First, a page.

iNaturalist April News Highlights

iNaturalist broke records this April thanks to an amazing City Nature Challenge. For the first time we logged more than 6 million observations and more than 400 thousand participants in a month! If you missed last month’s highlights, you can catch up here.

Species Discoveries

Here are three exciting species discovery highlights from April:

A. In Argentina, @lrubio7 and @typophyllum published a new species of katydid with an ultrasonic call. This article details their challenges capturing a specimen and the role iNaturalist played in describing the Tuyú meadow katydid.

B. In French Guiana, @elendil_c captured the first living photograph of a spectacular mantis species. It was identified by @piskomantis. The female of the species remains unknown.

C. In Panama, while testing a new Automated Monitoring of Insects system, @mlarrivee posted a moth that @neoarctia recognized as a species that hasn’t been recorded since it was described over 100 years ago.

Distributions and Range Extensions

iNaturalist is helping scientists understand species distributions and how they are changing at in real time. Here are three examples from this month:

D. In Trinidad and Tobago, this beautiful tuft moth posted by @rainernd is just one of many country records @matthewcock has found on iNaturalist and compiled in a new paper.

E. In Mexico, @el_maldo, @jorgehvaldez, and @annyperalta published a paper on the expansion of a Blue-eyed Ensign Wasp into Baja Mexico likely following the expansion of its cockroach host. They acknowledge @bdagley and @adeans for identifying the relevant observations such as this one posted by @andrea_navarro20.

F. In Hawai‘i, @dryrunner found the first record of Hairy Tare described in a new paper authored by @kphilley.

Invasive Species Science

Since 1970, invasive species have cost the world economy over 1 trillion dollars. These April examples show how iNaturalist is being used in the early detection and control of invasive species.

G. In California, @gloval75 found an Ocellated Bronze Skink that likely hitchhiked from the Mediterranean via the nursery trade. In a new paper described here, @gregpauly explains how observations like these help trace introduction pathways in order to preempt the future introduction of damaging pests.

H. In Canada, @etienne_normandin explains here how iNaturalist is being used to track and stop the invasion of Wandering Broadhead Planarians through observations like this one from @bmtf.

I. In South Africa, @daverichardson describes in this new paper how iNaturalist observations like this one from @graceemmy are helping understand the invasion of Myoporum shrubs.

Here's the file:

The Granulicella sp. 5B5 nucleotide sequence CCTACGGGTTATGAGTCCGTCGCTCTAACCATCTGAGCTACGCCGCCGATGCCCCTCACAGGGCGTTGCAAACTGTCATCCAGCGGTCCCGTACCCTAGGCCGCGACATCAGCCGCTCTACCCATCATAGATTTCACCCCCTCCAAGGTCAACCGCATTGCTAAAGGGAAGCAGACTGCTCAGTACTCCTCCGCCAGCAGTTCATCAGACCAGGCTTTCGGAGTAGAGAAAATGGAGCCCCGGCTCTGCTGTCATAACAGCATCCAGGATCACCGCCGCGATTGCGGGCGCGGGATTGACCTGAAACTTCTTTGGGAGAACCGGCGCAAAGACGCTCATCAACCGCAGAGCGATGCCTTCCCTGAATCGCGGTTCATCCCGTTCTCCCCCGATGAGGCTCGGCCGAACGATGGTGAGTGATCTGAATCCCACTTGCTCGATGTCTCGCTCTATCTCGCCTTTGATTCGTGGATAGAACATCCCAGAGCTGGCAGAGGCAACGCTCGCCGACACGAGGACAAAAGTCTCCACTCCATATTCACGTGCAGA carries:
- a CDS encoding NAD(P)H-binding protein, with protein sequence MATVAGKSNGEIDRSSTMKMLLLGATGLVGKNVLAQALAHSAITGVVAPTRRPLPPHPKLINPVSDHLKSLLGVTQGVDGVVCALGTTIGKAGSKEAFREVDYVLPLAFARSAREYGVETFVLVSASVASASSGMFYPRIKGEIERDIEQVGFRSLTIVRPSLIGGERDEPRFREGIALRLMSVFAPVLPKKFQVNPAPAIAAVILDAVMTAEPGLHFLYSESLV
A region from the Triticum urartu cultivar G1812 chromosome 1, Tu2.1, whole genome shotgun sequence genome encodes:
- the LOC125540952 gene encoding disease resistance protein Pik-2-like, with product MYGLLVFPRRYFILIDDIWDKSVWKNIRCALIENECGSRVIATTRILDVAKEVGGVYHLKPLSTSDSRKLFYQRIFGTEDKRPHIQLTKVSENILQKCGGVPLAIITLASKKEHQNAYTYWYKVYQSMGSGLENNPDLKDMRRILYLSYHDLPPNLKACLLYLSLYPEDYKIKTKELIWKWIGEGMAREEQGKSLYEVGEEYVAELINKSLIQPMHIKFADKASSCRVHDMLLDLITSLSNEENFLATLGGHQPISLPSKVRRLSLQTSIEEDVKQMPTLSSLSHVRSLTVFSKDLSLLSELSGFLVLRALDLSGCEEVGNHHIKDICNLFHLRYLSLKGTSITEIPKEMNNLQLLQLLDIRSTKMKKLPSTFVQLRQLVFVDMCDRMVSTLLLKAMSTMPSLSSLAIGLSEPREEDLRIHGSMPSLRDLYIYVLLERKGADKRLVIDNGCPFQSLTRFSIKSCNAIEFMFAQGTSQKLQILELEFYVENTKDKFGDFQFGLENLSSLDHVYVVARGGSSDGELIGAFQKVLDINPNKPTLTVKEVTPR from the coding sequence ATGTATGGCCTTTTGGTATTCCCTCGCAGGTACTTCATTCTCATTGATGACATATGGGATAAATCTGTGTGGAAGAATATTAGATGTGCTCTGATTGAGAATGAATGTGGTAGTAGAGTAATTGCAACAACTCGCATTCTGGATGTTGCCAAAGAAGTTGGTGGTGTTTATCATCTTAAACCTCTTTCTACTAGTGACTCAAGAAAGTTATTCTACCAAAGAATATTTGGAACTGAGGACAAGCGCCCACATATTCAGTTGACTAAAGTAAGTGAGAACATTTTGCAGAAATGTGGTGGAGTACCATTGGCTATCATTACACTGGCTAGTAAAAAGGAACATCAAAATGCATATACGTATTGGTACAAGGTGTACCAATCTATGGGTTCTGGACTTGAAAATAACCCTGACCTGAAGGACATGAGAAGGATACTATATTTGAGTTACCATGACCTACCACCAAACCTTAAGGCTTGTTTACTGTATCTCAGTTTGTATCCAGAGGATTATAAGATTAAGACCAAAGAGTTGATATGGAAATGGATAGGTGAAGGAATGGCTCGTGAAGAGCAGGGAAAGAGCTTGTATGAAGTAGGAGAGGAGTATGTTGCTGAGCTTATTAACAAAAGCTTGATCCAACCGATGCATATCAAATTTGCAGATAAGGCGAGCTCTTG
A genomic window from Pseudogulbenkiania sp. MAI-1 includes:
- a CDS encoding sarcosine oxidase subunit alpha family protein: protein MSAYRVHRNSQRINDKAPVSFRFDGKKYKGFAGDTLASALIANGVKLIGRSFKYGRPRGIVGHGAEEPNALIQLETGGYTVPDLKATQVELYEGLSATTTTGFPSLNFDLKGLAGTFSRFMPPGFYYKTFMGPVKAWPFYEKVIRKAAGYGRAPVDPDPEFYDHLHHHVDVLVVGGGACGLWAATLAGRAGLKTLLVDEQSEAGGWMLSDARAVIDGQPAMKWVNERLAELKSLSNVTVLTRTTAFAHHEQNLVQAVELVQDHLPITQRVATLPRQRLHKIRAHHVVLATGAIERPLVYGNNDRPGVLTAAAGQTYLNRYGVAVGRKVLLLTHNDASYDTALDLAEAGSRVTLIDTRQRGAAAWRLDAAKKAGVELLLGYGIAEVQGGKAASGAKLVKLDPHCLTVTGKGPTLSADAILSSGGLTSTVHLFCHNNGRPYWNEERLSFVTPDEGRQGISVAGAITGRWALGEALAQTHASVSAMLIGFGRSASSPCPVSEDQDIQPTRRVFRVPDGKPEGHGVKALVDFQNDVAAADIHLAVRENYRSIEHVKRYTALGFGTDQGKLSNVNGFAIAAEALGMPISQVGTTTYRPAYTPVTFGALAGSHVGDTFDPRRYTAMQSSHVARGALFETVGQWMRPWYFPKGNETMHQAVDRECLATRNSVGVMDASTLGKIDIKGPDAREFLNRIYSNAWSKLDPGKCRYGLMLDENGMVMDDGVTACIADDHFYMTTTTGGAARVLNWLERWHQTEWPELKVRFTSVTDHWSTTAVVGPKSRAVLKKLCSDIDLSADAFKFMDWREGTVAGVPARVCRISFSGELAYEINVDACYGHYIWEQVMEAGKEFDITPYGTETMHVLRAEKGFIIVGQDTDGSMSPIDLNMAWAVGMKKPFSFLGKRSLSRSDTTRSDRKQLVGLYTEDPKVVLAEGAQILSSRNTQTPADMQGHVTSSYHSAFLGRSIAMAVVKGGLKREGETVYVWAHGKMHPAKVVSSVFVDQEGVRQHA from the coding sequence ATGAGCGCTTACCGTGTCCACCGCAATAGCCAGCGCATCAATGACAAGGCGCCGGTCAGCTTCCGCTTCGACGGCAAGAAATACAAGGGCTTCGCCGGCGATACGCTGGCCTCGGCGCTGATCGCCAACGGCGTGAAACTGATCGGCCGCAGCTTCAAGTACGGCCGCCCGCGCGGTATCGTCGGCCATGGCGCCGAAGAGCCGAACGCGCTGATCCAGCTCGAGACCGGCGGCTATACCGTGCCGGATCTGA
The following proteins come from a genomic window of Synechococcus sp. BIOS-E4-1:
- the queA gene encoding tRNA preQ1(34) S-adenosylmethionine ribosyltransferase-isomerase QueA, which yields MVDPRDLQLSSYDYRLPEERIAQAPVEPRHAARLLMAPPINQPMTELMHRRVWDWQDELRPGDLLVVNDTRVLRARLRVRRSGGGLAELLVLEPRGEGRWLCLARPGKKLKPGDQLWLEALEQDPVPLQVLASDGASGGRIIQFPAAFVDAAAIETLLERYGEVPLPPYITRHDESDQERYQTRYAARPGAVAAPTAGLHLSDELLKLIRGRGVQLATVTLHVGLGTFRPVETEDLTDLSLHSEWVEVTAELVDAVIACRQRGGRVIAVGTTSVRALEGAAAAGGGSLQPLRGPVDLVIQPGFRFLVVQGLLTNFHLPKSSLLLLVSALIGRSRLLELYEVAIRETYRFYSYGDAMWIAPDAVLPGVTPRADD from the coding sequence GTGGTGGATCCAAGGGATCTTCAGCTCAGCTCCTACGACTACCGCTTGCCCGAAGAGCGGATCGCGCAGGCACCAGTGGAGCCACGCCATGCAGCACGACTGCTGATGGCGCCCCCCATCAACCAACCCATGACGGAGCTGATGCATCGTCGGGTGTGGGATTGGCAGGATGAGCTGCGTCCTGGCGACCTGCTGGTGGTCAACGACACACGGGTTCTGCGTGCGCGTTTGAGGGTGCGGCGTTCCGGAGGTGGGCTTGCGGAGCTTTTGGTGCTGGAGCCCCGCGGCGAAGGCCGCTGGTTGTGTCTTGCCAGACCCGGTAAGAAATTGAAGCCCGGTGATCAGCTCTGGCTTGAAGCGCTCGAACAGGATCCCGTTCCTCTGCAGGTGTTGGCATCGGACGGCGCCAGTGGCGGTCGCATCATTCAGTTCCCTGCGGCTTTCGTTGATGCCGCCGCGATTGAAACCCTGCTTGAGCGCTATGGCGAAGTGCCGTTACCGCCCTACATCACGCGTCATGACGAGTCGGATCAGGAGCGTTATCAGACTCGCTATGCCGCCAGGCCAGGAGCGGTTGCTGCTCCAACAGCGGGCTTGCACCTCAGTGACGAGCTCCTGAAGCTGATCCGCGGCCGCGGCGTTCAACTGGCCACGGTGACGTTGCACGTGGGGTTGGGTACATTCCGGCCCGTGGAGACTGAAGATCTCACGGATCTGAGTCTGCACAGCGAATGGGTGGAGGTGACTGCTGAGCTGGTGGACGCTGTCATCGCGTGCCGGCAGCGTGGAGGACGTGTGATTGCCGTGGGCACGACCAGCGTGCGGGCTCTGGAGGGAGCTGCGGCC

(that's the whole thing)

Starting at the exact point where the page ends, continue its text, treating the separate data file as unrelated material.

Conservation Science

These stories show how iNaturalist is being used to inform conservation decision making and to monitor conservation effectiveness.

J. From Brazil, in this video clip, @felipewalter summarizes a recent paper with @zamoner_maristela @rodrigogoncalves on how iNaturalist is valuable for bee monitoring and conservation.

K. In Texas, this observation by @scincus of a Broad-banded Copperhead and others in the Roadkills of Texas project were used by @jamestracy and colleagues in models that will help mitigate roadkills.

L. In California, the Xerces blue famously went extinct as San Francisco sand dunes were developed. This story describes how @farinosa and colleagues have reintroduced the closely related silvery blue to restored sand dunes in the city and will use iNaturalist to monitor the population.

Climate Change Science

Here are two stories that illustrate how iNaturalist can be used to understand impacts from climate change:

M. In Belgium, @antmacdf and colleagues explain how iNaturalist observations like this one from @tigojac can be used to monitor and mitigate the damaging invasive termites that they predict will expand into many more cities with climate change.

N. In California, @singleuseplanet explains how Nudibranchs response to ocean warming makes them useful indicators of climate change and how iNaturalist can be used to track this response.


iNaturalist is a powerful tool for understanding the timing of natural history events. Here are three examples from this month.

O. Across the eastern US, two different Periodical Cicada broods are emerging at the same time. This New York Times article describes the event and how iNaturalist is being used to track observations. This article describes @willkuhn’s view of the emergence from Great Smoky Mountains National Park.